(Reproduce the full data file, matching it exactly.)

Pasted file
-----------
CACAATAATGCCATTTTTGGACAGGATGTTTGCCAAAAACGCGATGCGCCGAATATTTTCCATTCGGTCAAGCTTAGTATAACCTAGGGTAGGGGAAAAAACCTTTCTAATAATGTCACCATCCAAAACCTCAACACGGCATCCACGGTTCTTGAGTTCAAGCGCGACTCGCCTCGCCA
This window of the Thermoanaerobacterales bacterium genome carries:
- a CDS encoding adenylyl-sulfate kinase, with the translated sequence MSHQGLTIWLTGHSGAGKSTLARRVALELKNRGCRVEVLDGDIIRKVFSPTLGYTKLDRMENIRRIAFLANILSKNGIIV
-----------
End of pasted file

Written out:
CACAATAATGCCATTTTTGGACAGGATGTTTGCCAAAAACGCGATGCGCCGAATATTTTCCATTCGGTCAAGCTTAGTATAACCTAGGGTAGGGGAAAAAACCTTTCTAATAATGTCACCATCCAAAACCTCAACACGGCATCCACGGTTCTTGAGTTCAAGCGCGACTCGCCTCGCCA
This window of the Thermoanaerobacterales bacterium genome carries:
- a CDS encoding adenylyl-sulfate kinase, with the translated sequence MSHQGLTIWLTGHSGAGKSTLARRVALELKNRGCRVEVLDGDIIRKVFSPTLGYTKLDRMENIRRIAFLANILSKNGIIV